Also, make sure to include some level of personalization in the letter, even if you are sending out a dozen at the same time. Address the person by name, and if you can, be specific about why you are writing to them. Does the person produce projects similar to yours? Say that.

State what you're sending, provide the logline, and if you can, give some comps. That means you name a couple of films similar to your project. ("It's Blade Runner meets Moon," Zaozirny suggested as a hypothetical.)

"Don't send me more than one logline," Zaozirny said. "To me that indicates that you don't know what your best foot to put forward is."

What makes a good logline?

Zaozirny mentioned in his Twitter thread that he discovers many potential clients through the Black List. He gets a weekly email of high-rated scripts, and if a logline intrigues him, he'll check the script out.

The logline is obviously very important. How do you create a strong one?

"Can I see the movie in one or two sentences?" Zaozirny said. "That's it, really. Does it feel unique?"

Don't give vague, generic plot details or locations. Try to nail down in a few words what is most interesting and exciting about your work.

He also points out that for a logline to work, your script concept has to be solid first.

"If you have a logline, your screenplay's already written," he said. "So really, the logline should be decided before you even write the screenplay. If the logline's not compelling before you write the screenplay, it's not going to be compelling after you write the screenplay."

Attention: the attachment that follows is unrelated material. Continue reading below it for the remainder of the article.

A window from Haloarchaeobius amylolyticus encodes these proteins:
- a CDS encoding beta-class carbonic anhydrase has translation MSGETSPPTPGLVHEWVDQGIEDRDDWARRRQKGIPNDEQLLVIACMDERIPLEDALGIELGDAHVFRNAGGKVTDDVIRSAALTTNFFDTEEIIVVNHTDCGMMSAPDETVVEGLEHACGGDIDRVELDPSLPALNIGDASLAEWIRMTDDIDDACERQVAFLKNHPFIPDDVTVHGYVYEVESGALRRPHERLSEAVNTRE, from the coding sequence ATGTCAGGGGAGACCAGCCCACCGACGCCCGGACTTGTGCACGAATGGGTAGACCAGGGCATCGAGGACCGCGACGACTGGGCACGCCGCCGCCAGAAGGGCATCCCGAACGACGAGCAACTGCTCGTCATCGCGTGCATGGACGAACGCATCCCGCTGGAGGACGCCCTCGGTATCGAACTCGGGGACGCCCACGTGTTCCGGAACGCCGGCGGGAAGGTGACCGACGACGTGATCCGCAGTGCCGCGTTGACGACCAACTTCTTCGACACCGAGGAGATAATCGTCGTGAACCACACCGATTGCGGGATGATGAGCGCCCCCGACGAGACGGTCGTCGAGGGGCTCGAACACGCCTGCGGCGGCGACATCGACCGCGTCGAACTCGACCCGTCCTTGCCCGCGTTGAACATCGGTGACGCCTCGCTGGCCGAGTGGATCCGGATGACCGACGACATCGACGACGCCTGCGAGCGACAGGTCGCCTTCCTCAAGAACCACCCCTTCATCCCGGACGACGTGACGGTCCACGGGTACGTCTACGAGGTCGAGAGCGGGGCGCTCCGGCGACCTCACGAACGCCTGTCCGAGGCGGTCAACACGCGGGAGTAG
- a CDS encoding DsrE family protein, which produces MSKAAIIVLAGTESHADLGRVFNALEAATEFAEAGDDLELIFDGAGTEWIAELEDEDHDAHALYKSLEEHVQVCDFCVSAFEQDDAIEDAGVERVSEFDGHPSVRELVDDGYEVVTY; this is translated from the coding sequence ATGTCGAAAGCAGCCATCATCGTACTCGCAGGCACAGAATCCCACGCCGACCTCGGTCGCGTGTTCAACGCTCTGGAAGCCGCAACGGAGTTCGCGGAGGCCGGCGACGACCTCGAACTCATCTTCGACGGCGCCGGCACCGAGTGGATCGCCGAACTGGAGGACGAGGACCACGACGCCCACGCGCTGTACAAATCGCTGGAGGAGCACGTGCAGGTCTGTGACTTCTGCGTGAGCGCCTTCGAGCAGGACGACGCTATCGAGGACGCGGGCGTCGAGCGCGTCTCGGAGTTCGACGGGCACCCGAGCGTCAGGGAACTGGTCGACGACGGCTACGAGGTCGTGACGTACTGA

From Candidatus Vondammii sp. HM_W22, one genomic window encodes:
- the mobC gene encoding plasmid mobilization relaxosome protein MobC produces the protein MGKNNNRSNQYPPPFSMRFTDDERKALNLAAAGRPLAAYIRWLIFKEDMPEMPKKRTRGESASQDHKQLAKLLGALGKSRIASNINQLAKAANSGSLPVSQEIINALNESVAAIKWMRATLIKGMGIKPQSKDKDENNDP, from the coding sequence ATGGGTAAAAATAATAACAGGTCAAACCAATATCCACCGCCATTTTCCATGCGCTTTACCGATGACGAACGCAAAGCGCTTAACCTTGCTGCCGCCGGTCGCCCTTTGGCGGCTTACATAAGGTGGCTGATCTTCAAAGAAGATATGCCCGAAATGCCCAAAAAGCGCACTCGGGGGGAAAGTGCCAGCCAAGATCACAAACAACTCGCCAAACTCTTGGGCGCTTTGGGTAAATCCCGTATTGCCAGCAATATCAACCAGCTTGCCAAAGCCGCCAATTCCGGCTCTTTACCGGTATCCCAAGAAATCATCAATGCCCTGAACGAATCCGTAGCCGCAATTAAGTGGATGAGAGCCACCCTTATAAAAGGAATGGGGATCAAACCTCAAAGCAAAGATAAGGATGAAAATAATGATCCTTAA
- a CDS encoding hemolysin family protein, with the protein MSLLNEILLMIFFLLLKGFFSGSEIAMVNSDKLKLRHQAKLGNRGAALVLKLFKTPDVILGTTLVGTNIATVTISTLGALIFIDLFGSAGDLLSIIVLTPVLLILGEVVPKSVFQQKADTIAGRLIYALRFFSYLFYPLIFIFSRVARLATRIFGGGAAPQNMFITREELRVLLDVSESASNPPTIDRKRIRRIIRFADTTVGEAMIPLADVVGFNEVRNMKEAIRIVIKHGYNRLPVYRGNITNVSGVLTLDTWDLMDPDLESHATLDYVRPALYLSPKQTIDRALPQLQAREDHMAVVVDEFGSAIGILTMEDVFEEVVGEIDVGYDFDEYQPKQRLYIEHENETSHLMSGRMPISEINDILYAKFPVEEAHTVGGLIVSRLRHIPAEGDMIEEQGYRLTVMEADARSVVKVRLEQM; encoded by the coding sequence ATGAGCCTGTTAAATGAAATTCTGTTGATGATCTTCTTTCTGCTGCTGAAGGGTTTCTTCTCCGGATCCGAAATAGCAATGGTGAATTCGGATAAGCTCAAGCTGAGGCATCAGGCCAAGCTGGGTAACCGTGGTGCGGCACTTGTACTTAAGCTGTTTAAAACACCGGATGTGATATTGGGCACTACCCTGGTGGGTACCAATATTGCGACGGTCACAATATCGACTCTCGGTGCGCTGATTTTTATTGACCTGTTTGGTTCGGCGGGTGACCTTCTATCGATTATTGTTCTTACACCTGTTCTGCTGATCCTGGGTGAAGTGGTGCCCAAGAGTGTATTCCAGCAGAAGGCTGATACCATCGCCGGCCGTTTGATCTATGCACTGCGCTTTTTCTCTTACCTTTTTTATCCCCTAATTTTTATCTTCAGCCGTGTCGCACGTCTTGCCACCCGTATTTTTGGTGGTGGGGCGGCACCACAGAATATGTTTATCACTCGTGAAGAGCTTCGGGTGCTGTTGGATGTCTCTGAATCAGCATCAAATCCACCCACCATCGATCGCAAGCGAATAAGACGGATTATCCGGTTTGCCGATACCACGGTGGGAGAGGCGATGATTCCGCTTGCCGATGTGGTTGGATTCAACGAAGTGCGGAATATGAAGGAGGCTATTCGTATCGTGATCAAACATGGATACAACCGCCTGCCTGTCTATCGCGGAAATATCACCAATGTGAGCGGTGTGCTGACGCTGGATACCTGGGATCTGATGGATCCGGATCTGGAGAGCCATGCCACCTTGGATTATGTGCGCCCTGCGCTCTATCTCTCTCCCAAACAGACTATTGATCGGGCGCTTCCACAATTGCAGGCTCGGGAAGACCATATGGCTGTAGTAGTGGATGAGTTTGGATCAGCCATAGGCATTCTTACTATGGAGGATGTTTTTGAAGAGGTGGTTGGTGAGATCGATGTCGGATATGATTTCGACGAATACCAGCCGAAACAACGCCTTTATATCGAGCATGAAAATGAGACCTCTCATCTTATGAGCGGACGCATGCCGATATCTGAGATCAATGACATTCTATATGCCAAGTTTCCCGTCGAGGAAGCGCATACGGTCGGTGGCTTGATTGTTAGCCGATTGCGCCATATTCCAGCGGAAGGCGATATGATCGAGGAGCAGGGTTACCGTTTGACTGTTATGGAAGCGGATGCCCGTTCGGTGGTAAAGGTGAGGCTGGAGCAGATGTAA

What does he want in a client?

So you have your material and your logline, and you're ready to start looking for a manager. Different reps will want different things. Zaozirny said he looks for three key elements in a potential client that are pretty universal.

First, you must develop your raw talent as a writer.

"The talent's the thing that gets you in the door," he said. "I decided to read your screenplay because it had an interesting idea, and then you executed that idea in an interesting way."

The second thing he's seeking is drive. He wants to work with someone who sees writing as a long-term career, not just a hobby.

"To succeed in screenwriting is a constant battle," he said. "You could sell one screenplay for a lot of money and then not sell another one for years. Are you going to keep working?"

So you need to approach screenwriting with the intent to build a body of work over a long period.

"The third thing I would say is attitude or collaborative nature," he said.

If you get put in a room with a show's writing staff or a director or a studio executive, you need to be open to other people's ideas.